Is wool becoming a bi-product of the sheep industry?

Is wool looking down the barrel of becoming a bi-product of the sheep industry?

Sheep
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Industry experts say the Merino will continue to be an important part of the sheep industry but warn the road to recovery for crossbred wool producers may be a long one.

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For the second consecutive quarter, Merinos made up less than 75pc of the total breeding flock of 41.8 million ewes.

For the second consecutive quarter, Merinos made up less than 75pc of the total breeding flock of 41.8 million ewes.

Historically high lamb prices achieved in the last two years are influencing the expansion of Australia's sheep sector, with 90 per cent of producers intending to maintain or increase their ewe numbers.

This is according to the latest Meat and Livestock Australia (MLA) and Australian Wool Innovation (AWI) Sheepmeat Survey, conducted in October last year with results released in December.

But while it shows a high number of producers intend to increase their numbers this year, for the second consecutive quarter, Merinos made up less than 75pc of the total breeding flock of 41.8 million ewes, indicating a slight shift towards meat focused enterprises.

In fact, the intention to mate to Merinos has fallen to the lowest level ever, potentially spinning into a pattern of a constrained wool supply.

So is wool becoming a bi-product of the sheep industry?

Not according to industry experts who say the wool market is not "all the same".

Managing director of Mecardo, Robert Herrmann said it depends on where you're located and what your primary focus is.

"If you are a prime lamb producer, and doing very well out of prime lambs, you have this problem of crossbred wool worth nothing," Mr Herrmann said.

"However, if you are a fine wool producer, the market is actually higher now than it was this time last year and if you are in the 17-micron category, you are probably about 25pc up on this time last year."

But for crossbred wool producers who have experienced a deteriorating market for the last two years, experts admit there won't be a sudden resurgence.

Executive director of the National Council Wool Selling Brokers, Paul Deane, said the underperforming of crossbred wool or coarser wool types is not expected to change in 2022.

"While demand for interior wools has benefited globally from consumers spending and within the house from the 'work-from-home' movement, it appears not to have been enough to offset the losses in the commercial interior textile market," Mr Deane said.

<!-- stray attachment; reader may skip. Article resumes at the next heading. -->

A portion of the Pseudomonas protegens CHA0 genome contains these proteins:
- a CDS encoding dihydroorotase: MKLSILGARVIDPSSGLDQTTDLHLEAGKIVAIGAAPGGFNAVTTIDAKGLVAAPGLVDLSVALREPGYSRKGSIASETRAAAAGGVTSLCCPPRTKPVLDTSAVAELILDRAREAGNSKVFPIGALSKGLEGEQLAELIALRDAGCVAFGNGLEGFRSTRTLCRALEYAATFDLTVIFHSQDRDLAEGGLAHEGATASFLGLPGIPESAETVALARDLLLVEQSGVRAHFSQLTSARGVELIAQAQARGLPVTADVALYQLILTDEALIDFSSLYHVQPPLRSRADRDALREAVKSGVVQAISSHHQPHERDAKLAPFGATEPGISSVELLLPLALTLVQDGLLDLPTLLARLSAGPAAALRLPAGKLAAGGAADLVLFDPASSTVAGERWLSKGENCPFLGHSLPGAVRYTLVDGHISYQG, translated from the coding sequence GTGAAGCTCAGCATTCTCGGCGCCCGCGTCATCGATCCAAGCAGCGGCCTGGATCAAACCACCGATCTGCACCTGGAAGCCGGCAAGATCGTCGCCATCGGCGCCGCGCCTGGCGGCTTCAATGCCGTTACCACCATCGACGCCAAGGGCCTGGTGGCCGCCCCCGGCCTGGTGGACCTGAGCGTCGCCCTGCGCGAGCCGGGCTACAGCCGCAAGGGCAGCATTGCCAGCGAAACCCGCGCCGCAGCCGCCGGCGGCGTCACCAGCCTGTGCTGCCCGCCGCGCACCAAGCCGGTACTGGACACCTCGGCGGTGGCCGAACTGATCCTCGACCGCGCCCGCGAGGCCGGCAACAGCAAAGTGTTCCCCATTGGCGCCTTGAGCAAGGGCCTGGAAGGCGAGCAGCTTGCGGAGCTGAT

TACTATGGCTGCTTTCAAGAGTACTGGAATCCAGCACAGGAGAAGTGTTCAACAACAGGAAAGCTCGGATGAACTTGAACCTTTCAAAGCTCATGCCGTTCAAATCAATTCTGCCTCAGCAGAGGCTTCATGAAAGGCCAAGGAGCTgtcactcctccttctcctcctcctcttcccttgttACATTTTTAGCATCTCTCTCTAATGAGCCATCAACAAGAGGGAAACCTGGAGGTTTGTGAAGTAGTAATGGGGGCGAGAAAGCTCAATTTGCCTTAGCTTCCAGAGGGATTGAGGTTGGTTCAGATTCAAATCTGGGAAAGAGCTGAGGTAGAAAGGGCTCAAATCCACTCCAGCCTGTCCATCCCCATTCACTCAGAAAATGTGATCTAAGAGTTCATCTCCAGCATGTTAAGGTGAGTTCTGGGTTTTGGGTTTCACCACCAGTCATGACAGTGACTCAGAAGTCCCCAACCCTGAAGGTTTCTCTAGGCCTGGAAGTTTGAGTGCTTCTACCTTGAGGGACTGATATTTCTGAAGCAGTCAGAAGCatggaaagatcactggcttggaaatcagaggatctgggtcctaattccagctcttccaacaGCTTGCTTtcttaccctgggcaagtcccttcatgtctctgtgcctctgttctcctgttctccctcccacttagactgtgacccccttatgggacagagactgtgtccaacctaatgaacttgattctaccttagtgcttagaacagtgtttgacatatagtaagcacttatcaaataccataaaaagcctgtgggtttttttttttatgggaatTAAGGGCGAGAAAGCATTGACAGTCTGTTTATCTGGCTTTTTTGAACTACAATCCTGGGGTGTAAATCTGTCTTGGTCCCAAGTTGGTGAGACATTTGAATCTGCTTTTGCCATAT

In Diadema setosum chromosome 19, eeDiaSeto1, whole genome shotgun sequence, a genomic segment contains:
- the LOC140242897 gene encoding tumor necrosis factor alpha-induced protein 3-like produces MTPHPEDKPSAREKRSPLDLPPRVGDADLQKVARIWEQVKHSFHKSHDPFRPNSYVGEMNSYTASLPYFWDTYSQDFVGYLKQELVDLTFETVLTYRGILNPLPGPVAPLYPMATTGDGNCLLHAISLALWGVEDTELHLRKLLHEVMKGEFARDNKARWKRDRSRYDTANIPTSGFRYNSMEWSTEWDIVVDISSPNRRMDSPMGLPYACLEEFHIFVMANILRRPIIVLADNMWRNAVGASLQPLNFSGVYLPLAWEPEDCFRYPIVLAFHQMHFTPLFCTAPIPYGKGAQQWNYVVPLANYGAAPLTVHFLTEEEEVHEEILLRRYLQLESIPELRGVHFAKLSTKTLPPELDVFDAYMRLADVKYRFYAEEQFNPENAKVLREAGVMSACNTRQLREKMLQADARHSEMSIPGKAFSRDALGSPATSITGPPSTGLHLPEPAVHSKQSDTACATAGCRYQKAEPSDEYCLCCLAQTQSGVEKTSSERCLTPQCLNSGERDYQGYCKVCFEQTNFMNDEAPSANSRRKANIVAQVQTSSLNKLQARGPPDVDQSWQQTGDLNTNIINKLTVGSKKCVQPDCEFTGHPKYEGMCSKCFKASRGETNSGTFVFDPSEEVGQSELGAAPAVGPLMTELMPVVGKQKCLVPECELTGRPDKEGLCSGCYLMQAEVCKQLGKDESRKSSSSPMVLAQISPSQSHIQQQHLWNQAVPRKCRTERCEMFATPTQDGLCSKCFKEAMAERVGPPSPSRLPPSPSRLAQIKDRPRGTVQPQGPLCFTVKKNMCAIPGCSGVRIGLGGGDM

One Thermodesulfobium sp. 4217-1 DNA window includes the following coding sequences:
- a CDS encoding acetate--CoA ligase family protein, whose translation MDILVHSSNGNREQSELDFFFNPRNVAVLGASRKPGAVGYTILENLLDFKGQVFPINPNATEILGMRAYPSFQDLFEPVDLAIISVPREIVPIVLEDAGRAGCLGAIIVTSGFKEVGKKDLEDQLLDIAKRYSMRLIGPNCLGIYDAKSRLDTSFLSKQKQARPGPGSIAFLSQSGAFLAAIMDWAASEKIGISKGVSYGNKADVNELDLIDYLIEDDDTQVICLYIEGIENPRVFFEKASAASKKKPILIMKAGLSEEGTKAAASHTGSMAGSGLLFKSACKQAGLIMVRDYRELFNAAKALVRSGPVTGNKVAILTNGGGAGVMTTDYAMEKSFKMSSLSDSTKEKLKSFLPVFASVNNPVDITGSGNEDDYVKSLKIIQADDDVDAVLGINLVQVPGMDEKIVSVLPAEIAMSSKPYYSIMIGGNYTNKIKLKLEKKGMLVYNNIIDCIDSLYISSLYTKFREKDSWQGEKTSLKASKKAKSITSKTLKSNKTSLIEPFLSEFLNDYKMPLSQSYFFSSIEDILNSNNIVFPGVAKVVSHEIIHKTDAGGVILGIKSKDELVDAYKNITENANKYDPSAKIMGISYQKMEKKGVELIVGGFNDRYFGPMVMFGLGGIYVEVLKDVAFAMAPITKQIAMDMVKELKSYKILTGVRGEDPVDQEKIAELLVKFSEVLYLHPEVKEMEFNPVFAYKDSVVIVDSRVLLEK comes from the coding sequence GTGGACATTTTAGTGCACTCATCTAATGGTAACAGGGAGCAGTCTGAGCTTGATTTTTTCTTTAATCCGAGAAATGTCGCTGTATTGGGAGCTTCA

"The commercial market for interiors textile such as demand from interior refurbishments in cruise ships and movie cinemas around the world is likely to remain weak."

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Head of Agribusiness Insights for ANZ Michael Whitehead said even thought wool production has gone down over the last few decades, the demand has remained strong.

"The wool share of overall sheep production is likely to make over-supply less likely," Mr Whitehead said.

"To those producers that are balancing whether they are going to increase their prime lamb component or whether they are going to increase their fine wool component, it's not the worst dilemma in the world to have.

"What we have seen, and some of the numbers are showing it, because of the high lamb and mutton prices, perhaps a reasonable amount of wool is sitting in wool sheds or in storage houses.

To those producers that are balancing whether they are going to increase their prime lamb component or whether they are going to increase their fine wool component, it's not the worst dilemma in the world to have - Micheal Whitehead

"Producers have been able to hold back more and more because their meat cash flows allowed them to, and they are able to put it on the market later on."

He said the forecast for the finer microns remains strong with a recovering global economy adding to that, albeit a continuation of volatility in the market.

"There will always be volatility in the wool market, but we are not going to see some of the huge disruptions we have seen in decades past from global issues," Mr Whitehead said.

So in the breakdown, just what is the percentage of meat and percentage of wool coming out of the sheep industry?

In the mid 1980s wool made up about 90pc of all the revenue of the sheep industry in Australia.

Since then, it has continued to decline from that peek through means of a changing and challenging industry to about 40pc of all sheep revenue.

But Mr Whitehead said 40pc is nothing to be worried about.

"The fact that is has gone to around 40pc or so is a good thing - the popularity of lamb and mutton is there on one hand, but 40pc is not a small amount of a market," Mr Whitehead said.

"The demand is there, the revenue is there, those terrific woolgrowers that are continuing to innovate in their operations will continue to get a better product even if the Merino component is lessoning. It will continue to be a strong part of the industry."

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